Today is 9-12, one day after the 16th anniversary of the worst domestic terrorist attack in American history.
On this day 16 years ago, Americans realized their commonalities far outweighed their differences. For a short time, tragedy united a divided country of Republicans, Democrats, liberals, conservatives, Christians, Muslims, Jews, atheists, blacks, whites and others segmented by identity politics. We all felt vulnerable and valued each other's lives.
Today, as portions of Texas and Florida endure the ruination of hurricanes, we can unite again. Regardless of petty differences based in rigid ideologies and negative assumptions, we all want to focus on and help the people facing the daunting tasks of rebuilding their homes, communities and lives after something bigger than humanity humbled us all.
USA Today reported that faith-based relief groups had provided nearly 80 percent of the aid delivered to communities and homes devastated by the hurricanes as of Monday. Voluntary charitable giving will far outpace anything government can do.
In Texas, people with boats volunteered for days without sleep to rescue strangers from homes overcome by floods. In Florida, physicians and first responders risked their lives to stay in danger zones to help those who could not or would not evacuate. Tragedy has brought out the best in humanity, and examples could fill books.
TV and radio talk show host Glenn Beck, sometimes considered a divisive voice, recognized the unifying force of tragedy in 2009. He created the "9-12 Project" to help fellow Americans remember how the country pulled together after the 9-11 attacks.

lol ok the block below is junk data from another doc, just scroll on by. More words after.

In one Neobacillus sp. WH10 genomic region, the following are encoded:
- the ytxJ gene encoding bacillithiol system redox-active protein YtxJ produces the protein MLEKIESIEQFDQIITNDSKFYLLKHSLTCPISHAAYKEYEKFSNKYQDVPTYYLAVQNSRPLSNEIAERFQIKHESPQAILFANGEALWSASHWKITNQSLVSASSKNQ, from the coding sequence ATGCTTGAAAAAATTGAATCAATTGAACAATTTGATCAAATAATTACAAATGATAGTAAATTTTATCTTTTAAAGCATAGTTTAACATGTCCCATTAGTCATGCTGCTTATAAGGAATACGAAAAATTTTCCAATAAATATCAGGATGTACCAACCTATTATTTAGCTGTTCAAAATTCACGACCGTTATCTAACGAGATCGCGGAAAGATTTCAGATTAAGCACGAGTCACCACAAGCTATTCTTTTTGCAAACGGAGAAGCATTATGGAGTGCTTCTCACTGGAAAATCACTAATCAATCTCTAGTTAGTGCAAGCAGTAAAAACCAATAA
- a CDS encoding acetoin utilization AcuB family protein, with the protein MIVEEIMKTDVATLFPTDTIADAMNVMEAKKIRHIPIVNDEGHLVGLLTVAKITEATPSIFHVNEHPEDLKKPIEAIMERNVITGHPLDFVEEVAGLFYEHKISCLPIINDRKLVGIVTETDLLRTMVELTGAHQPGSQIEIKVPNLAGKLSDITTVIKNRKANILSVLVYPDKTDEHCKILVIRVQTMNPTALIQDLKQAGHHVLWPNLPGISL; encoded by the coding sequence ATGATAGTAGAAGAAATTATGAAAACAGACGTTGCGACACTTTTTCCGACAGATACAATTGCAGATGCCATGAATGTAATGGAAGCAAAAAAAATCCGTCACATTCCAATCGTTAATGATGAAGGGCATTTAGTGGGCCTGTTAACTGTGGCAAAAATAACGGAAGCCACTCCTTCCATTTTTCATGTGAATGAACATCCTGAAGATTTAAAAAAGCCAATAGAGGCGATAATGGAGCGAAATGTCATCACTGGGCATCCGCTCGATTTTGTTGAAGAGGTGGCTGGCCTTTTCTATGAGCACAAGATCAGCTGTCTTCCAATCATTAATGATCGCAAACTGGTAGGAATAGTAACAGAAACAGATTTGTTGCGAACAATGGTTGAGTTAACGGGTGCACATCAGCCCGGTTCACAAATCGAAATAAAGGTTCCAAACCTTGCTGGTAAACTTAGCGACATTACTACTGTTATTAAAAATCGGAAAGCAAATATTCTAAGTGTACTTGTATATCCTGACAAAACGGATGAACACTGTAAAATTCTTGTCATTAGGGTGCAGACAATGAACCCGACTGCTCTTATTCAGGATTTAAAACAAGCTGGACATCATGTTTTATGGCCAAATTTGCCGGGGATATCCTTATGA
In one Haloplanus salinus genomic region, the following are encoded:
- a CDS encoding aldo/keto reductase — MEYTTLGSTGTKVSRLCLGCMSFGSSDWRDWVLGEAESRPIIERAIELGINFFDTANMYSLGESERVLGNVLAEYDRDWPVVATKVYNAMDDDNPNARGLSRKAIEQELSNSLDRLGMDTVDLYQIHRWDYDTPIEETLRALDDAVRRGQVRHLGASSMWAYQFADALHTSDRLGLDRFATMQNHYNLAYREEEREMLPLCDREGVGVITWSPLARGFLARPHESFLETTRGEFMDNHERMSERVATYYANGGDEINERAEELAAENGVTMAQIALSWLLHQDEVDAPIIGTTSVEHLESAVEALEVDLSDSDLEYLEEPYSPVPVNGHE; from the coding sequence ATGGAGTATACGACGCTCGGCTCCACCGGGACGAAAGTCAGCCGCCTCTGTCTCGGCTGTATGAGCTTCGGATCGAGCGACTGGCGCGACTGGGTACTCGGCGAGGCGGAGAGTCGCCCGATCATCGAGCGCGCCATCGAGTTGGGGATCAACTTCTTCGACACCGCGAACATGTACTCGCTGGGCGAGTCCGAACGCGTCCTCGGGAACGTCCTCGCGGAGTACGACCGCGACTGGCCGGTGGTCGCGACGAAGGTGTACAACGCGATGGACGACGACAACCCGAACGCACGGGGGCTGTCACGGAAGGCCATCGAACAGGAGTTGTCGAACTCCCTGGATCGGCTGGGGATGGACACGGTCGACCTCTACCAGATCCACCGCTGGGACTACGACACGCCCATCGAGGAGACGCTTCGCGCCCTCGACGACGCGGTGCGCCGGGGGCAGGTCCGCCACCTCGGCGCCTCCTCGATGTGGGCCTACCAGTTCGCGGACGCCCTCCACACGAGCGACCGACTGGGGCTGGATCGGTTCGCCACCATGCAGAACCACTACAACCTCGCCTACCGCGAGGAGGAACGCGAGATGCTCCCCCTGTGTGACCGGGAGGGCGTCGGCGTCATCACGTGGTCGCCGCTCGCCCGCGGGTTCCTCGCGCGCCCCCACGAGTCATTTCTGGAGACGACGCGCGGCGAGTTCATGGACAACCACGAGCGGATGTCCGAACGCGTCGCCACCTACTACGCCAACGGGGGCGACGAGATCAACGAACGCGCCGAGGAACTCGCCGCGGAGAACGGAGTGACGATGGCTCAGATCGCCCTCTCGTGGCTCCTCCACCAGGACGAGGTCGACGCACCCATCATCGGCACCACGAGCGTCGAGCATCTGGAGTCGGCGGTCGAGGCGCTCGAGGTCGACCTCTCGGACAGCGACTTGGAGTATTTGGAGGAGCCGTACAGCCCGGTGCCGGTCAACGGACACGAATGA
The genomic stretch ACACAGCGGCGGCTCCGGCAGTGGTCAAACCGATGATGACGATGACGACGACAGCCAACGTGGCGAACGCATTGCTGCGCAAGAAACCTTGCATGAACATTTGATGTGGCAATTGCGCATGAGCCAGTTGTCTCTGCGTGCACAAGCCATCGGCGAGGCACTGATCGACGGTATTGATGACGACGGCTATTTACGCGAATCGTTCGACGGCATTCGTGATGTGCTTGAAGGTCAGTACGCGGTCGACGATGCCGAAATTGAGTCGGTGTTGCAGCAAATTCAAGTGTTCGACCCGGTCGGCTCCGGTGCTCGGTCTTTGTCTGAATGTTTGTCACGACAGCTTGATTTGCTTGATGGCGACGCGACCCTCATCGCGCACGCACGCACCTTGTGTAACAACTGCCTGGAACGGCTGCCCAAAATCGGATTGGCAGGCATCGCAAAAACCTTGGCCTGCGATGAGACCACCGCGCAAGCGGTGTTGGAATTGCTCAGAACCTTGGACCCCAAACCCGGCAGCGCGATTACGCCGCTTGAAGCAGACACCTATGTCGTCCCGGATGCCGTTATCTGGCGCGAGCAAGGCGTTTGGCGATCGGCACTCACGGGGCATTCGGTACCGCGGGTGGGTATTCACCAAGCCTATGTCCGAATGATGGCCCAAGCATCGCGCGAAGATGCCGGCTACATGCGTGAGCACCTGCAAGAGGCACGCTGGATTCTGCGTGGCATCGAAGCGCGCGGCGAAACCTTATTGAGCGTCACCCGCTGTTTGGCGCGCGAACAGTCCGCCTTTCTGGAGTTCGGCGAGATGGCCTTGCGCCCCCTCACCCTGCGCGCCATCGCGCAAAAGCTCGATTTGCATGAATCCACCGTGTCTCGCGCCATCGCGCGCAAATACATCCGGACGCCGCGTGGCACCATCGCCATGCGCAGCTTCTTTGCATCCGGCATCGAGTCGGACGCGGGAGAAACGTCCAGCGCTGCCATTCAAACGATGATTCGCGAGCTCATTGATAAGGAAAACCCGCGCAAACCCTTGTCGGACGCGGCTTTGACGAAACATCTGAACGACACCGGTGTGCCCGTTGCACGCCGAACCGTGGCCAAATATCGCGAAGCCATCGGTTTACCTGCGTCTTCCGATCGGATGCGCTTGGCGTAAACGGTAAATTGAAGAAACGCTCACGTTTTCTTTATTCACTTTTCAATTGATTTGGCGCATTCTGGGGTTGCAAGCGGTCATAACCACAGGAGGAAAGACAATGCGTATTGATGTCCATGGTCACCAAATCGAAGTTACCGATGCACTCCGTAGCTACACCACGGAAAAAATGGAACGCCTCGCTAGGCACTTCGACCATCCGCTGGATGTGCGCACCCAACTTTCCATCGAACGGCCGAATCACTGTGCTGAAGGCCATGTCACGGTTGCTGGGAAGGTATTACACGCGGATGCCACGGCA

He built the nonpartisan project on nine principles, ranging from "family is sacred," to "America is good," to "the government works for me."
The 12 values were: honesty; reverence; hope; thrift; humility; charity; sincerity; moderation; hard work; courage; personal responsibility; and gratitude. They are values most of us hold dear.
With or without an organized effort to unify, we have an opportunity to stop the petty, partisan bickering on social media. We can recalibrate. We have a common enemy in the form of two natural disasters that treated everyone the same, without regard for what they look like or what they stand for.
Most Americans have friends and/or relatives directly affected by hurricanes Harvey and Irma. All of us will benefit by helping with recovery, whether by donating money, effort or support of any kind.
This is a chance for religious groups, atheists, agnostics, civic organizations, individuals and families to rally around the common good.
This country needs to heal. Let good emerge from the wreckage in Florida and Texas. As we did on Sept. 12, 2001, we can pull together as a culture with common goals and values that outweigh the issues that have ripped us apart. Have a peaceful and optimistic Sept. 12.
The Gazette editorial board